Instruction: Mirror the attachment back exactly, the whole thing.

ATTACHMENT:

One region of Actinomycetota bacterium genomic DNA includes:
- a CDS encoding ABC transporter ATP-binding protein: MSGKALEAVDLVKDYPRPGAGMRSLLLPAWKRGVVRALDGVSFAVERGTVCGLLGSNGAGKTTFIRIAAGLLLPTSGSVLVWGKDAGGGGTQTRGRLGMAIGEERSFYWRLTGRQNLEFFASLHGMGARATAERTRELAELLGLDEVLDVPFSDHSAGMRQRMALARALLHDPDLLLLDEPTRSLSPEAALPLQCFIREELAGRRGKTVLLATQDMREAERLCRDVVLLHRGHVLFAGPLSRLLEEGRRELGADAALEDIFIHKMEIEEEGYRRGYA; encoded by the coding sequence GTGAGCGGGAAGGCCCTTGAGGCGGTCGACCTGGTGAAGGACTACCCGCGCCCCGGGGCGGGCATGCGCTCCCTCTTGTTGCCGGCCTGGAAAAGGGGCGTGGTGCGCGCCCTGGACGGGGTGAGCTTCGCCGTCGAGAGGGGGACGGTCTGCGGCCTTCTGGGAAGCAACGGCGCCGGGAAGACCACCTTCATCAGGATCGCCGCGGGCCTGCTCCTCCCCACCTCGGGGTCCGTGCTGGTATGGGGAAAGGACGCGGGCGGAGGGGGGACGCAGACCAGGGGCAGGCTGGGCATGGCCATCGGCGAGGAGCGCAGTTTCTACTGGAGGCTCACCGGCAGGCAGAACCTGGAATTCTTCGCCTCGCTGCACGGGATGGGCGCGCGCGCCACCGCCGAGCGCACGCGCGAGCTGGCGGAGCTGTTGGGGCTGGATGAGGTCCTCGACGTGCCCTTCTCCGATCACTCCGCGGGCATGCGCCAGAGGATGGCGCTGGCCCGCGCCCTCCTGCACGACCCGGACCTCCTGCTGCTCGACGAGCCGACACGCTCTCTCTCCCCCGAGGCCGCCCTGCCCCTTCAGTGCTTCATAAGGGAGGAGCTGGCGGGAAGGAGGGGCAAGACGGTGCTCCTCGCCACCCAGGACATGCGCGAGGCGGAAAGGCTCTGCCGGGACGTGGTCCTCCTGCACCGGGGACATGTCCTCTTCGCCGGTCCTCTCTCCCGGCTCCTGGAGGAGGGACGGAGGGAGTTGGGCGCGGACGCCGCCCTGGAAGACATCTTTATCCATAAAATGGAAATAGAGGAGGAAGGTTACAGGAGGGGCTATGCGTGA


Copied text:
One region of Actinomycetota bacterium genomic DNA includes:
- a CDS encoding ABC transporter ATP-binding protein: MSGKALEAVDLVKDYPRPGAGMRSLLLPAWKRGVVRALDGVSFAVERGTVCGLLGSNGAGKTTFIRIAAGLLLPTSGSVLVWGKDAGGGGTQTRGRLGMAIGEERSFYWRLTGRQNLEFFASLHGMGARATAERTRELAELLGLDEVLDVPFSDHSAGMRQRMALARALLHDPDLLLLDEPTRSLSPEAALPLQCFIREELAGRRGKTVLLATQDMREAERLCRDVVLLHRGHVLFAGPLSRLLEEGRRELGADAALEDIFIHKMEIEEEGYRRGYA; encoded by the coding sequence GTGAGCGGGAAGGCCCTTGAGGCGGTCGACCTGGTGAAGGACTACCCGCGCCCCGGGGCGGGCATGCGCTCCCTCTTGTTGCCGGCCTGGAAAAGGGGCGTGGTGCGCGCCCTGGACGGGGTGAGCTTCGCCGTCGAGAGGGGGACGGTCTGCGGCCTTCTGGGAAGCAACGGCGCCGGGAAGACCACCTTCATCAGGATCGCCGCGGGCCTGCTCCTCCCCACCTCGGGGTCCGTGCTGGTATGGGGAAAGGACGCGGGCGGAGGGGGGACGCAGACCAGGGGCAGGCTGGGCATGGCCATCGGCGAGGAGCGCAGTTTCTACTGGAGGCTCACCGGCAGGCAGAACCTGGAATTCTTCGCCTCGCTGCACGGGATGGGCGCGCGCGCCACCGCCGAGCGCACGCGCGAGCTGGCGGAGCTGTTGGGGCTGGATGAGGTCCTCGACGTGCCCTTCTCCGATCACTCCGCGGGCATGCGCCAGAGGATGGCGCTGGCCCGCGCCCTCCTGCACGACCCGGACCTCCTGCTGCTCGACGAGCCGACACGCTCTCTCTCCCCCGAGGCCGCCCTGCCCCTTCAGTGCTTCATAAGGGAGGAGCTGGCGGGAAGGAGGGGCAAGACGGTGCTCCTCGCCACCCAGGACATGCGCGAGGCGGAAAGGCTCTGCCGGGACGTGGTCCTCCTGCACCGGGGACATGTCCTCTTCGCCGGTCCTCTCTCCCGGCTCCTGGAGGAGGGACGGAGGGAGTTGGGCGCGGACGCCGCCCTGGAAGACATCTTTATCCATAAAATGGAAATAGAGGAGGAAGGTTACAGGAGGGGCTATGCGTGA